Science and Sprituality have always shared a love-hate relationship. In today’s uncertain age of great change, do science and spirituality have to forge a new friendship to help humanity progress to the next stage of evolution?

Curious cavers from the fields of photography, physics, heritage film making, law, radiology, medical innovation, art, engineering, education and research checked in at our Cave of Plato meetup to explore the bitter – sweet relation between science and spirituality. Together, they co – created a rich tapestry of knowledge and insights with their multi disciplinary perspectives.

Cavers ditched textbook explanations and shared some deep wisdom gained through personal experiences like exploring off beat spiritual places, conversations with deep thinkers, observations during professional experiments and the death of loved ones. We then discussed how all of this wisdom can be harnessed to create a better world that’s currently plagued with multiple existential threats.

A sensational topic like this is bound to have multiple opinions and so we did, over yummy snacks and tea 🙂

Some cavers maintained that the difference between science and spirituality is that while spirituality is a purely personal experience and can’t necessarily be proved, results of scientific experiments are observable by all and can be proved repeatedly through experiments and thus can be relied on . But, how much can we rely on another person’s perception of truth, especially since superstitions and extremist religious views clouds the real spiritual quest for truth?

Other cavers said that both science and spirituality are ultimately looking for truth. Not everything that we spiritually experience as truth can be scientifically proved unless we have very advanced scientific instruments in the future. But, regardless of the chosen path, truth will eventually be realised both through spiritual practices and scientific techniques. So, it is important to stay open minded and not get attached to dogmas or even scientific theories. Many scientific theories that we had taken to be absolute have become obsolete now in the light of new discoveries and more powerful instruments.

In a nutshell, while the need for proof distinguishes science and spirituality, its the quest for truth that binds them together. This resonates with what nanotechnology expert, Ted Sargent had to say , ‘Even as science progresses in its reductionist fashion, moving towards deeper and more elegant understanding of particles and forces, there will always remain a ‘Why’ at the end’.

However, since there is a tendency of ascribing spirituality only with the religion we practice, cavers also explored what spiritual thinkers themselves have to say on the need for critical analysis in spiritual practices.

Buddha said ‘Monks and scholars, just as you test gold by burning, cutting and polishing it; so too well examine my speech. Do not accept it merely out of respect’.

A Zen Koan says ‘If you meet the Buddha on the road, Kill him!’ This implies that one should not be attached to one’s concepts, but ultimately uproot them for a deeper perception of truth to arise.

Dalai Lama mentioned in his book Science and Philosophy in the Indian Buddhist Tradition that both in science and Buddhism for something to exist:

  1. It must be known by a conventionally valid cognition and
  2. It must not be contravened by some other conventionally valid cognition’.

Cavers also gave examples of noted scientific thinkers like Newton, Einstein and Ramanujan who claimed to have been inspired by something deeper than what meets the eye.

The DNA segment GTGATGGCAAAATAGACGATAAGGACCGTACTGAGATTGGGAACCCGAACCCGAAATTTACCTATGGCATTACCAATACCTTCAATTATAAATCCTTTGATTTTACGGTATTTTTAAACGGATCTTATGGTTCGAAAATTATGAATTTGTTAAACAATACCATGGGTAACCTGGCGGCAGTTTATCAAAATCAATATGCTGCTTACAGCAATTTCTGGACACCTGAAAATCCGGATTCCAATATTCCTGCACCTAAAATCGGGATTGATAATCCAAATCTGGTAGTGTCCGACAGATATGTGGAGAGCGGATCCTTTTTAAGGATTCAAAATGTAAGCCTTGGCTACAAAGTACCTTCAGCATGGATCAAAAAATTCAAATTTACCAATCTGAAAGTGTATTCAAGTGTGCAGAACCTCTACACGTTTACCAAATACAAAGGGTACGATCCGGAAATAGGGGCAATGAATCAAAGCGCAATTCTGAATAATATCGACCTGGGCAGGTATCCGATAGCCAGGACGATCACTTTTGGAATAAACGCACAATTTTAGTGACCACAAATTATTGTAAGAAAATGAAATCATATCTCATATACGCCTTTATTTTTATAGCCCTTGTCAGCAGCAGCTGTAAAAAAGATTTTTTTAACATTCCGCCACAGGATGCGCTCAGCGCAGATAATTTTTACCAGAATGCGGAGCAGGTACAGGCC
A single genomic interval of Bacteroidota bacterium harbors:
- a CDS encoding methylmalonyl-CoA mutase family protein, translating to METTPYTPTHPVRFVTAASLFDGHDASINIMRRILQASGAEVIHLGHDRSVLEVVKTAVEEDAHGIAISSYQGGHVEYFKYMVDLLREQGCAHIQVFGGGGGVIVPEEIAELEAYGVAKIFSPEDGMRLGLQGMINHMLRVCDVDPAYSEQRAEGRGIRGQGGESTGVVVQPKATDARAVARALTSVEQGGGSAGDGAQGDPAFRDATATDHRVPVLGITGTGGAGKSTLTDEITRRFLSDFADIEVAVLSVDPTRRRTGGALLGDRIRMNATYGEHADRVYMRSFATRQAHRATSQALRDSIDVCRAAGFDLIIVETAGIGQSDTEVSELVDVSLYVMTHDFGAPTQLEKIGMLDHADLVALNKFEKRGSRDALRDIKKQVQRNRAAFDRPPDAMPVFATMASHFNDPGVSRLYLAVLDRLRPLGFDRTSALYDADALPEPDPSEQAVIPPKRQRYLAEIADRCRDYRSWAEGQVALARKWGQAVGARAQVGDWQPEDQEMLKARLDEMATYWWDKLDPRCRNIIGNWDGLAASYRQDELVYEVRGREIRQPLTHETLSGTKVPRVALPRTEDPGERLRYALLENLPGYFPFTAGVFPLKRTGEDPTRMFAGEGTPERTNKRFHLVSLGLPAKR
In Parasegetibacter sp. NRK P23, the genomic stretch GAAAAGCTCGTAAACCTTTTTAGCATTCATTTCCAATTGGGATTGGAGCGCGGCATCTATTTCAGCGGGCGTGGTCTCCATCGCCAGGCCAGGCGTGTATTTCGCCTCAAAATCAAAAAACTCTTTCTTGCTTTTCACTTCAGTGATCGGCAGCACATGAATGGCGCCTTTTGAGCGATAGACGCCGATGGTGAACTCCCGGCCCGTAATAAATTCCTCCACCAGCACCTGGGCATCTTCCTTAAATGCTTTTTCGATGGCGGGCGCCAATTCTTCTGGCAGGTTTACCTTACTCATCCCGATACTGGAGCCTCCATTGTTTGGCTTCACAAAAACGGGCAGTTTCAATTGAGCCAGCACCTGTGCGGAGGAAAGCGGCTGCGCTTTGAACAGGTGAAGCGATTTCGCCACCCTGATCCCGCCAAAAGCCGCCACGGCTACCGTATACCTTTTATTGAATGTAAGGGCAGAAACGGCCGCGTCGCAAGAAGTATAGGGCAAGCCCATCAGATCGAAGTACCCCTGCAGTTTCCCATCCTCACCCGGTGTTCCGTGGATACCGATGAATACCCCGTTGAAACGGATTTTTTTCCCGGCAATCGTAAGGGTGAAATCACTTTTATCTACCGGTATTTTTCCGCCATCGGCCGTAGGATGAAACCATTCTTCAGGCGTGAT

It was Einstein who questioned the Mechanistic Science with his Theory of Relativity and study of the atom and caused a shift in scientific thinking from rational to paradoxical.

EInstein said ‘The most beautiful and profound emotion we can experience is the sensation of the mystical….to know that what is impenetrable to us really exists, manifesting itself as the highest wisdom and the most radiant beauty, which our dull faculties can only comprehend in their primitive forms – this knowledge, this feeling is at the center of true religion’. True religion, like spirituality only stresses on truth.

In a continuing cycle, science clarifies our spiritual realisations, while our spiritual epiphanies inspire the evolution of science. This continuous loop might help forge a great cosmic religion of the future that is not attached to any dogmas.

In the final stage of our caving, we discussed how we are at the cusp of a great technological revolution that could send us to space, eradicate poverty and illnesses etc. Simultaneously, we are experiencing a radical expansion in collective human consciousness. This is exciting and scary at the same time, as humanity could attain unimaginable heights or plunge into a bottomless pit of destruction.

Is it just a coincidence that both scientific and spiritual evolutions are happening together at an unprecedented scale or is there a deep connect between the two? It is worth noting that several ancient, advanced civilizations like the Mayans, Egyptians etc have clearly shown an incredible blend of scientific and spiritual thinking in their architecture.

Interestingly, many top corporates, robotic researchers and scientists today who traditionally have only invested in technology are today spending top dollar in researching more about the human mind and consciousness. How come this sudden interest?

As we march towards the great unknown future, spiritual wisdom (devoid of extremism) from across ages and civilizations could actually be a great buddy to science to usher in much needed transformations on earth , while maintaining the necessary delicate balance with the greater cosmic ecosystem.

 

 

 

 

 

 

 

 

 

 

 


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